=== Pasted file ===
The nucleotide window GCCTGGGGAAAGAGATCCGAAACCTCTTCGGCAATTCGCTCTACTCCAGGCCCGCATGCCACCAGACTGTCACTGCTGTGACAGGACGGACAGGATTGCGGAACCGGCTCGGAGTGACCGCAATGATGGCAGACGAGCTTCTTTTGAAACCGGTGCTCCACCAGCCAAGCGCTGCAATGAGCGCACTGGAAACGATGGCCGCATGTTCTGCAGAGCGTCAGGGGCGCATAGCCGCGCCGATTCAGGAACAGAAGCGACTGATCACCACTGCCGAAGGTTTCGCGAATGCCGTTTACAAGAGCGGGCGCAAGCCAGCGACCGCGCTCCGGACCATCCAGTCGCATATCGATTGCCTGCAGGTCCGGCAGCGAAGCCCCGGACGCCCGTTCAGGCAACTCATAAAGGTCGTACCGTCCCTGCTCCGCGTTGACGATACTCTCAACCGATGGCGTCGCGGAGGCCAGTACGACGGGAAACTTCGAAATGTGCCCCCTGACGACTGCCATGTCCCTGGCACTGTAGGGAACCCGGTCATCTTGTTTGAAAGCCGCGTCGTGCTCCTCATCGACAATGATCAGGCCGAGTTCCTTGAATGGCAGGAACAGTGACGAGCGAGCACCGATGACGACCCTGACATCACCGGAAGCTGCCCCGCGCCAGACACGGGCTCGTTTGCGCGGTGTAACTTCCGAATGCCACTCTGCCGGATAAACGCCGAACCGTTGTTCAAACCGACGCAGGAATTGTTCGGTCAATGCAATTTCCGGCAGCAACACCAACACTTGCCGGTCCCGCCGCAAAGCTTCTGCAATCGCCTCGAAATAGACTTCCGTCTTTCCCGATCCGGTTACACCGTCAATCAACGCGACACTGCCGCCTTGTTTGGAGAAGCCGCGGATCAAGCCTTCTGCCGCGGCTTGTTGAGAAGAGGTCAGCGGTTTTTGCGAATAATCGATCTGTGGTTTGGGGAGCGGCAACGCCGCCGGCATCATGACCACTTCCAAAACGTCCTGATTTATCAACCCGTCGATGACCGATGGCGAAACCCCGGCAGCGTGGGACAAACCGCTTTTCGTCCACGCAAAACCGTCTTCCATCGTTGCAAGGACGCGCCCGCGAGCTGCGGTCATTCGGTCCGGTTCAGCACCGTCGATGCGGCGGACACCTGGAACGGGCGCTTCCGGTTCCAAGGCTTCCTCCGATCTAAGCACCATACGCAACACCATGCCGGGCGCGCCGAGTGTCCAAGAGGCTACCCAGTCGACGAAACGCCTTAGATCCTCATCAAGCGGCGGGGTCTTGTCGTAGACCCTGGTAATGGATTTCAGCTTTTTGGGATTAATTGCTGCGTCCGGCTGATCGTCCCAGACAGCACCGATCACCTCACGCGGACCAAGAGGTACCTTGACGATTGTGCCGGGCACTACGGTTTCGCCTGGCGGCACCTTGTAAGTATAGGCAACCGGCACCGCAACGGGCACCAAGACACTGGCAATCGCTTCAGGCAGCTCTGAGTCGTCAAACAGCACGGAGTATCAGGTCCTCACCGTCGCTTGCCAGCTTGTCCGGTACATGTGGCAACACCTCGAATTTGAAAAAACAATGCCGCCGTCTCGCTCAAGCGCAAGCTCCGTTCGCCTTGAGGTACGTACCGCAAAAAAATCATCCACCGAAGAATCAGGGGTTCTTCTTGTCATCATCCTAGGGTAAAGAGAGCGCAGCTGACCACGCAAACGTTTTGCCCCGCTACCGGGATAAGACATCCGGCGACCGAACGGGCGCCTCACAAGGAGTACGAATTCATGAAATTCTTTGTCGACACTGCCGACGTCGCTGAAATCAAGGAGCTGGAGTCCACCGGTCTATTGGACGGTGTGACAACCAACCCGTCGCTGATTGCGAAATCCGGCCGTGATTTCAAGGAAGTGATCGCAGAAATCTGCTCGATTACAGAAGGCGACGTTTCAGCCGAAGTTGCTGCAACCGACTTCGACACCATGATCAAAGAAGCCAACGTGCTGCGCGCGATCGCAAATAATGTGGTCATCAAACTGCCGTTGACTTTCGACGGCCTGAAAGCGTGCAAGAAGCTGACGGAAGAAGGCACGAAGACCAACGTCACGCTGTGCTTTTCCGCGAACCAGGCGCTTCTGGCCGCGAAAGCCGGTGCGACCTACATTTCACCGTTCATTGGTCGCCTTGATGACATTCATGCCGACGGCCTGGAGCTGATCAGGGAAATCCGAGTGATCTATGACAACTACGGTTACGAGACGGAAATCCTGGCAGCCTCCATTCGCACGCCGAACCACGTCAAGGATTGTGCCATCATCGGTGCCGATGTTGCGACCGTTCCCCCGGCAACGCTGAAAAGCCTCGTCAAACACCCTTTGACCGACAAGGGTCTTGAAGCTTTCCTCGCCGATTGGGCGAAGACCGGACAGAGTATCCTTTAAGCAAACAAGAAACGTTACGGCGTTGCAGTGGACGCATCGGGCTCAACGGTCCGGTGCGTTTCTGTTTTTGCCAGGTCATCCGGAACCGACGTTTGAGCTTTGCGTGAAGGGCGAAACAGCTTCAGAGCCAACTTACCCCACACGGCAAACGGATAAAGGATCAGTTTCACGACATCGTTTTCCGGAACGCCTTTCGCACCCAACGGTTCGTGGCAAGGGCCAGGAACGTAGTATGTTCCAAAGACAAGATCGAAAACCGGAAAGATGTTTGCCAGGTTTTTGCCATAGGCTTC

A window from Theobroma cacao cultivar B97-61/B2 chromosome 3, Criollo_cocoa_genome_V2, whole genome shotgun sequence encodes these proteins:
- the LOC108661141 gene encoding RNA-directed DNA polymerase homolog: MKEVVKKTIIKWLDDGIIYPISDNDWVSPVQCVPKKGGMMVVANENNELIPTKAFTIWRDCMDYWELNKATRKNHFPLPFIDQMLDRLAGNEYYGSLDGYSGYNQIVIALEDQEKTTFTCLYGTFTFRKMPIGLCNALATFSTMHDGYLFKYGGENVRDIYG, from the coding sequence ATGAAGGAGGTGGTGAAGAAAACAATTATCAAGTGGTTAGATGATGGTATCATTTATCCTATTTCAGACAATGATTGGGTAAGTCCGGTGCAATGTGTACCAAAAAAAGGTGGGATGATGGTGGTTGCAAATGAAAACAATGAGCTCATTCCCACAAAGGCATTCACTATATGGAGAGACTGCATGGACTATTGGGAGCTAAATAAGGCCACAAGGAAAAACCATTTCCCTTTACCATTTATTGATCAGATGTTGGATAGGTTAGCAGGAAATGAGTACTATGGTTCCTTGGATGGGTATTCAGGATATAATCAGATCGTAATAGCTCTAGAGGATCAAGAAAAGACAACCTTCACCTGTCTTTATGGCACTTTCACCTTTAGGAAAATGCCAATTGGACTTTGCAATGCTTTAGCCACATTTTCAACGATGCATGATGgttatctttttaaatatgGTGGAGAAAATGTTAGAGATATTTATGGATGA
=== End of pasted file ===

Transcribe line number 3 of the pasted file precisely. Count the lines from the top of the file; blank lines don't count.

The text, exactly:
- the LOC108661141 gene encoding RNA-directed DNA polymerase homolog: MKEVVKKTIIKWLDDGIIYPISDNDWVSPVQCVPKKGGMMVVANENNELIPTKAFTIWRDCMDYWELNKATRKNHFPLPFIDQMLDRLAGNEYYGSLDGYSGYNQIVIALEDQEKTTFTCLYGTFTFRKMPIGLCNALATFSTMHDGYLFKYGGENVRDIYG, from the coding sequence ATGAAGGAGGTGGTGAAGAAAACAATTATCAAGTGGTTAGATGATGGTATCATTTATCCTATTTCAGACAATGATTGGGTAAGTCCGGTGCAATGTGTACCAAAAAAAGGTGGGATGATGGTGGTTGCAAATGAAAACAATGAGCTCATTCCCACAAAGGCATTCACTATATGGAGAGACTGCATGGACTATTGGGAGCTAAATAAGGCCACAAGGAAAAACCATTTCCCTTTACCATTTATTGATCAGATGTTGGATAGGTTAGCAGGAAATGAGTACTATGGTTCCTTGGATGGGTATTCAGGATATAATCAGATCGTAATAGCTCTAGAGGATCAAGAAAAGACAACCTTCACCTGTCTTTATGGCACTTTCACCTTTAGGAAAATGCCAATTGGACTTTGCAATGCTTTAGCCACATTTTCAACGATGCATGATGgttatctttttaaatatgGTGGAGAAAATGTTAGAGATATTTATGGATGA